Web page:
“It’s not a dinosaur!” say I, turning to her in indignation.
“No, she replies, you’re right, it’s a mammoth, an ancient, prehistorical elephant.”
It is not just accuracy I am after, it’s also justice. What is the poor animal doing here? In this polished park, out of his time, his natural habitat, which must have been the immense tundra, covered with snow. Come to think of it, what is this place? And what I am doing here? And where is she? I realise I am now alone, without my chapron. Alone with the pretend dinosaur? I hear a low noise, like a heavy rumble under the short grass. What can a prehistorical relic do in such a place? I feel the temperature has fallen, I am cold now. The sky is greyer, the trees have shrunk…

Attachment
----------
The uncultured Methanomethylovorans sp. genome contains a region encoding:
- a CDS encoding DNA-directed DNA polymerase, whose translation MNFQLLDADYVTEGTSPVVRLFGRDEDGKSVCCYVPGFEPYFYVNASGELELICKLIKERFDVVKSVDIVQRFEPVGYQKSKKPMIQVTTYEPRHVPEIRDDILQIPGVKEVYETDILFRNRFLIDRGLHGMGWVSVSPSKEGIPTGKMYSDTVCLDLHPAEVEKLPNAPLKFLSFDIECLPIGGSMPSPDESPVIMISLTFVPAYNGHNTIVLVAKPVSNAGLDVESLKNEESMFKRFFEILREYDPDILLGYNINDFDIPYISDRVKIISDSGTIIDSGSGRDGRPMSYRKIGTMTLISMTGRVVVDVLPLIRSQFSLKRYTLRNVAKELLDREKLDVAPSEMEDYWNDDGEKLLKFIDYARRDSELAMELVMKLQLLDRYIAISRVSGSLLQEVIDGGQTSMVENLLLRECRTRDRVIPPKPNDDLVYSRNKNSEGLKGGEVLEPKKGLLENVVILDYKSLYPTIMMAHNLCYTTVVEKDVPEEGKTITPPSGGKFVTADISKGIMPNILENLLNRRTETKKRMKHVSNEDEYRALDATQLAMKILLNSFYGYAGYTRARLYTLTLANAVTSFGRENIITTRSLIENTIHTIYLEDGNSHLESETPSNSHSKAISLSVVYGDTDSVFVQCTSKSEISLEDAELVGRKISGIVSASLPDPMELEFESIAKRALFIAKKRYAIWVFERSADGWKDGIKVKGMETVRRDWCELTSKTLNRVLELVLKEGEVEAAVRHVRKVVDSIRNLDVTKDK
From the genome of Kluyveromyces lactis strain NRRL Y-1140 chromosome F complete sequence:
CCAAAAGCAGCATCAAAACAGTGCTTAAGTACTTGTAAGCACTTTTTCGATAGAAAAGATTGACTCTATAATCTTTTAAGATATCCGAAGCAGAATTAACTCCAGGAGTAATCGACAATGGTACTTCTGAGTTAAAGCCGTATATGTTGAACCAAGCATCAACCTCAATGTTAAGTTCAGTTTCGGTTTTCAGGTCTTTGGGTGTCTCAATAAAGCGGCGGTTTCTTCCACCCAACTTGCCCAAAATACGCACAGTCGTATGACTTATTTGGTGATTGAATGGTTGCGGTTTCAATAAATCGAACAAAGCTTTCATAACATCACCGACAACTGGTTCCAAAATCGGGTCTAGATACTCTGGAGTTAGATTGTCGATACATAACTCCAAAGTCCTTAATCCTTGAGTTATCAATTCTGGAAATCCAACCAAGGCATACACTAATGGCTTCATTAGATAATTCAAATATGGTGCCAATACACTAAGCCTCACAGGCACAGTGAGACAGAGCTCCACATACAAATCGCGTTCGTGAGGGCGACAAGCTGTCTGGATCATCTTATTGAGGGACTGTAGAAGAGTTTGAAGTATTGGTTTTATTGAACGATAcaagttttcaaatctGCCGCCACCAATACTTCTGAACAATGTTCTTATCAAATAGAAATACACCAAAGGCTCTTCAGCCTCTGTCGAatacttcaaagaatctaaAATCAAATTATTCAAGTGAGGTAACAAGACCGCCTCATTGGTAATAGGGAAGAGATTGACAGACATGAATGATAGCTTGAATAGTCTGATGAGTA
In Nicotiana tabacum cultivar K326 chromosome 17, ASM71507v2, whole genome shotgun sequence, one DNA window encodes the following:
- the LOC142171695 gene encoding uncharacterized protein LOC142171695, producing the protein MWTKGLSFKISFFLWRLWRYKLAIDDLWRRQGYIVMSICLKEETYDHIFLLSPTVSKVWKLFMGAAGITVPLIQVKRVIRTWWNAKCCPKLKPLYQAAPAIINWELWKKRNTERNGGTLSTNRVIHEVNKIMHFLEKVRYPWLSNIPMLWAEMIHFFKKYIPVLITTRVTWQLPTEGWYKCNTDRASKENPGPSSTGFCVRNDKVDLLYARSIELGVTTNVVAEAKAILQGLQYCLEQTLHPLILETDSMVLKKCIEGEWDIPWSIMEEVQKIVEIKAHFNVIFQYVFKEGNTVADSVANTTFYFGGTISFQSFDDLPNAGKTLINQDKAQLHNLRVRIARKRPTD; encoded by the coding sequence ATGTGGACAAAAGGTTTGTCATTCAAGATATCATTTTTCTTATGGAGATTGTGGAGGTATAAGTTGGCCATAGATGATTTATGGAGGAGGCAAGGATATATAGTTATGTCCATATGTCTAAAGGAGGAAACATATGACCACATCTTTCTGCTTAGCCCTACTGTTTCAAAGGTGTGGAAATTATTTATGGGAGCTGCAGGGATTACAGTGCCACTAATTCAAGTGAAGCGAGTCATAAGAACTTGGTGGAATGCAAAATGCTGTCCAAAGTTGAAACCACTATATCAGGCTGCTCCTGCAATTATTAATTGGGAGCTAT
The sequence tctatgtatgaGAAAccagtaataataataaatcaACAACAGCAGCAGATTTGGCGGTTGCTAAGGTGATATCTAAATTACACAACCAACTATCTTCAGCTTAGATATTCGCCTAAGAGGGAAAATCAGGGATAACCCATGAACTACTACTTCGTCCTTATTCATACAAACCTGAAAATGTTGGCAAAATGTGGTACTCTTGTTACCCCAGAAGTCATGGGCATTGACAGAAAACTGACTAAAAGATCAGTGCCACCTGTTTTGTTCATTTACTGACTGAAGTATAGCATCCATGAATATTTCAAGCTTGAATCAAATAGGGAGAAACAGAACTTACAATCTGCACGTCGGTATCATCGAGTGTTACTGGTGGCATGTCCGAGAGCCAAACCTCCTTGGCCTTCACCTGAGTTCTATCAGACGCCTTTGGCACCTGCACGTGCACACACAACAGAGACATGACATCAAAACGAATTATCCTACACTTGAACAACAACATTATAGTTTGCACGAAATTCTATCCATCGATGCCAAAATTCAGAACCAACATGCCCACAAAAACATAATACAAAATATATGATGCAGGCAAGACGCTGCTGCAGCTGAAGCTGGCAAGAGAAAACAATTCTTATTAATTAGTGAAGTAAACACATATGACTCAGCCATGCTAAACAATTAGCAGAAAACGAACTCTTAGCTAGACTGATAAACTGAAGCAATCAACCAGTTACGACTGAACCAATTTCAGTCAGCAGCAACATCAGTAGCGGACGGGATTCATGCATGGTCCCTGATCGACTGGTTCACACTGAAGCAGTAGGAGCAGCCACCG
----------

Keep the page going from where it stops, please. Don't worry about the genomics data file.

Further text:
The snow has started falling. In April? I wish I knew where she’s gone. We were supposed to have a walk in the park, before my daily checkup. I am not sure I can retrace my way to the car. I look at him, the dinosaur-mammoth. Has he moved, changed colour, grown long hair? I look at my hands: bigger now, hairier, and my coat? Some animal’s fur it seems.
I shout her name. Nowhere to be seen. She’s moved. Or I must have done. And so is my friend, surprised to see me, wondering what I am doing here, where no humans trade, yet.